Isle of Wight Council says Department for Education has asked it to challenge ruling that backed father who took daughter to Florida in term time
Isle of Wight Council is to appeal against the High Court judgment in favour of a father who was fined for taking his daughter on holiday during term time.
Jon Platt was originally fined £120 for taking his daughter to Florida, but magistrates ruled that he had no case to answer because she attended school regularly during the rest of the school year.
The local authority took the case to the High Court for clarification, and Mr Platt won the backing of the senior judges.
The ruling caused the government to announce that it would consider making alterations to the law over absences, which comes under section 444(1) of the Education Act 1996.
Schools minister Nick Gibb has requested the council return to court to appeal against the decision, and has promised Department for Education funding and legal counsel for the application in either the High Court or Supreme Court.
An Isle of Wight Council spokesman said: “The minister of state for schools, Nick Gibb, has formally requested that the Isle of Wight Council makes an application for permission to appeal against the High Court judgment of 13 May, in relation to unauthorised school absence. As a result, the Isle of Wight Council has today formally submitted papers applying for permission to appeal.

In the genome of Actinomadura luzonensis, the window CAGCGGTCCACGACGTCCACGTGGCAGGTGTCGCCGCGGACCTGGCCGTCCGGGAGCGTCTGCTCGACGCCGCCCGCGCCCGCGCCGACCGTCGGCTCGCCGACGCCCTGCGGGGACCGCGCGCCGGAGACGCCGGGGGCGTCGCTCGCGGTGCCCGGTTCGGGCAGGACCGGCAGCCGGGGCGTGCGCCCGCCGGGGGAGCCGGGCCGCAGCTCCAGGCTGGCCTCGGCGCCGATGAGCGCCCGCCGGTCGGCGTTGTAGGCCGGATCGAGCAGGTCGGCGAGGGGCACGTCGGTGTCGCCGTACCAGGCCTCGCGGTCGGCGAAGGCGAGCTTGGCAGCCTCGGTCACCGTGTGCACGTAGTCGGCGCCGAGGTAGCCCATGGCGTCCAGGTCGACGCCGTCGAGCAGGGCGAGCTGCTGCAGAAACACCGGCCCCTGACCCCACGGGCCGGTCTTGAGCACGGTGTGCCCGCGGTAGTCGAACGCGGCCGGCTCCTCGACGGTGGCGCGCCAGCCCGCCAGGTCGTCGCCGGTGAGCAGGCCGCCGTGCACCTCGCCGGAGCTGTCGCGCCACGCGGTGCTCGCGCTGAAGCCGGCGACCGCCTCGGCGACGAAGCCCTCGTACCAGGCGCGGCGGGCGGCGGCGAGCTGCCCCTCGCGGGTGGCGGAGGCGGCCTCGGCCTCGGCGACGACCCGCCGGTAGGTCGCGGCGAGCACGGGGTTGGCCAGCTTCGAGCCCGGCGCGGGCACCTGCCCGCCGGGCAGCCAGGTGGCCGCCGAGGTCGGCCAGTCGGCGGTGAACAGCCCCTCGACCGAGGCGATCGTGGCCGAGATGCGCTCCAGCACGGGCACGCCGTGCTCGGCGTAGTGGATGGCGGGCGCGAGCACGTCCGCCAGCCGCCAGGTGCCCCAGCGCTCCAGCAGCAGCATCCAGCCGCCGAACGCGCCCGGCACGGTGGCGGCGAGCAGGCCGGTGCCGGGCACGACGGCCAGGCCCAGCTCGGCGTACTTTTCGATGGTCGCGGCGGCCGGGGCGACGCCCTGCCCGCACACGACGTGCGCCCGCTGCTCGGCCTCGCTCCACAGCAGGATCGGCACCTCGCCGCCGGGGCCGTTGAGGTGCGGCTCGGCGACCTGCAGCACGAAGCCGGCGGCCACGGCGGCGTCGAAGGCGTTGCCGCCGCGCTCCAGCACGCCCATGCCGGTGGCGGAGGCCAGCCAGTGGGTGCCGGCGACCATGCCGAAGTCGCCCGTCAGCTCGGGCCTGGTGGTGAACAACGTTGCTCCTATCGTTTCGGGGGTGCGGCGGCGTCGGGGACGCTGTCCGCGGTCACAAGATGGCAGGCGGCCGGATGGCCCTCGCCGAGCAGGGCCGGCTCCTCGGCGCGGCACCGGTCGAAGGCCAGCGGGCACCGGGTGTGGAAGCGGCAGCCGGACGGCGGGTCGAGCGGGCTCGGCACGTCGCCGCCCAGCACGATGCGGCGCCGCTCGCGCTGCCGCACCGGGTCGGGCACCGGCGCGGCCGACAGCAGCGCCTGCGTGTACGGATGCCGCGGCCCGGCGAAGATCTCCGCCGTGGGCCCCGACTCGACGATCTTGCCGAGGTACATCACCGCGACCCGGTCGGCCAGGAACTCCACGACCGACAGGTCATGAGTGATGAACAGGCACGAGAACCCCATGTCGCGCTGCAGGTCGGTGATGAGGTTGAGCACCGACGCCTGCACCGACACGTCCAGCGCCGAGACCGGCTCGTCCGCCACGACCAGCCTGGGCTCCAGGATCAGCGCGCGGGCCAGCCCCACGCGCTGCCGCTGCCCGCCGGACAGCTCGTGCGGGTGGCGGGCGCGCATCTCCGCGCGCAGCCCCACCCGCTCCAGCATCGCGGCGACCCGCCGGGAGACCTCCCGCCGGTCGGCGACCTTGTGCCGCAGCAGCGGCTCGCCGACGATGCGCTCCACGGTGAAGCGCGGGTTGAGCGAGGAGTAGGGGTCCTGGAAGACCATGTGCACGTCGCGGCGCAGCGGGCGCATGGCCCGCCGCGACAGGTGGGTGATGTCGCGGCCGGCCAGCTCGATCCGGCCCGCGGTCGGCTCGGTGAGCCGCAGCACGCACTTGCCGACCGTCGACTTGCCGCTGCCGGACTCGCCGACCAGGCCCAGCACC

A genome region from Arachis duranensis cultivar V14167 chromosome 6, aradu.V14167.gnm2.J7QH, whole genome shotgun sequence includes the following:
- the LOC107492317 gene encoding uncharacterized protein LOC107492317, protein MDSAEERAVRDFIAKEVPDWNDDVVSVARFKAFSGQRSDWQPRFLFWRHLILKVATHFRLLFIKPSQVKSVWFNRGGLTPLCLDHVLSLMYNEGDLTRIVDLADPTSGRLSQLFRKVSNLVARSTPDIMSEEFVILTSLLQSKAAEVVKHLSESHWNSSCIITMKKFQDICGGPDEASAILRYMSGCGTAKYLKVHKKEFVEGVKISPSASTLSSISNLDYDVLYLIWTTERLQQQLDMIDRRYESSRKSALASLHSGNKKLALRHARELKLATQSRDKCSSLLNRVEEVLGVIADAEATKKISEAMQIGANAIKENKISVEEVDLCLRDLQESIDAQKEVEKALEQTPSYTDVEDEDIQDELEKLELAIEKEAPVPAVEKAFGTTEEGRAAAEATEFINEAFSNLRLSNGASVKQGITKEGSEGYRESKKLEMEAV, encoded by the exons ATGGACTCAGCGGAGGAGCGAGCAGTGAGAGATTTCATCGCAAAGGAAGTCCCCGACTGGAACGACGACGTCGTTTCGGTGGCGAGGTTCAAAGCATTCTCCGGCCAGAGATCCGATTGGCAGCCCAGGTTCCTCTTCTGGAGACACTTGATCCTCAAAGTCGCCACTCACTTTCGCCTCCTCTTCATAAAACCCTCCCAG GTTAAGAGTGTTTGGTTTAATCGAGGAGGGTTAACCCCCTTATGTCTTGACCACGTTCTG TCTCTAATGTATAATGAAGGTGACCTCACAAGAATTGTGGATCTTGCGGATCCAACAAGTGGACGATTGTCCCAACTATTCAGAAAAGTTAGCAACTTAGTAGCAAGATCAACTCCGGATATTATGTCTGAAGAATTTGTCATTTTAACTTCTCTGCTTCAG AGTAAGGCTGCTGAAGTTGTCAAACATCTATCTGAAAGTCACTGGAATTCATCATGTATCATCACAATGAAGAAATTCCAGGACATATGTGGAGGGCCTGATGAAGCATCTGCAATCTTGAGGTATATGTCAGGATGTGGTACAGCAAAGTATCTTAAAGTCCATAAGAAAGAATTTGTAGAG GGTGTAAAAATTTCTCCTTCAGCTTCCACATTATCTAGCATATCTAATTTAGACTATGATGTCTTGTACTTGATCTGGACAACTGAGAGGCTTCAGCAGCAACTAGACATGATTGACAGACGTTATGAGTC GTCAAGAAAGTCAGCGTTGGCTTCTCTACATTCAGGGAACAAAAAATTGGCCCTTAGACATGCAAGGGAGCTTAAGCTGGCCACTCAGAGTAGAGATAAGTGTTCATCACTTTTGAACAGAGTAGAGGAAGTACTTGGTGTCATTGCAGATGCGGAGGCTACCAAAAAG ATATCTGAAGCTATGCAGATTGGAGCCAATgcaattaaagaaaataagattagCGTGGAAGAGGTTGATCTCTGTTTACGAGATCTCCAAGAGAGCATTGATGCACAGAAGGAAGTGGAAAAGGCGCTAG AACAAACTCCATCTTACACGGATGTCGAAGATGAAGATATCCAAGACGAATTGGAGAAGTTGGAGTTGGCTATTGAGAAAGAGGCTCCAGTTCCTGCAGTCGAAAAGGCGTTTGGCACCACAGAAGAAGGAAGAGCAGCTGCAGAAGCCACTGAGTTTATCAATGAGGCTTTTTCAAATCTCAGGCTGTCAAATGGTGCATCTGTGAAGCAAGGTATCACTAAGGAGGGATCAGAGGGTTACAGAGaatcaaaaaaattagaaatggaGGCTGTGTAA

“The request for the council to make an application for permission to appeal comes with a commitment from the Department for Education to meet the council’s costs of applying to the High Court (and, if refused, to the Supreme Court) for permission to appeal, and other future costs. DfE counsel will make submissions in support of the application.
“If an appeal is granted by the High Court or, subsequently, the Supreme Court, the department has stated it will specifically seek to be joined as a party to the proceedings and take the lead in the appeal.”
Council leader Jonathan Bacon said: “Our initial response was not to expend further Isle of Wight Council money on pursuing an appeal.
“However, as a result of the formal request from the minister, the local and national importance of this issue, and the DfE’s commitment to cover all the costs of the appeal and contribute to the council’s previous costs, we have decided to lodge an appeal in order to resolve the issue for all.”
Mr Platt posted on Facebook: “UNBELIEVABLE!! The Isle of Wight Council, apparently on the Instructions of the DfE, have JUST announced a few minutes ago an appeal to the Supreme Court, the highest court in the land! This is absolutely outrageous. A HUGE waste of tax payers money on an issue that is beyond any doubt. Utterly shocked.”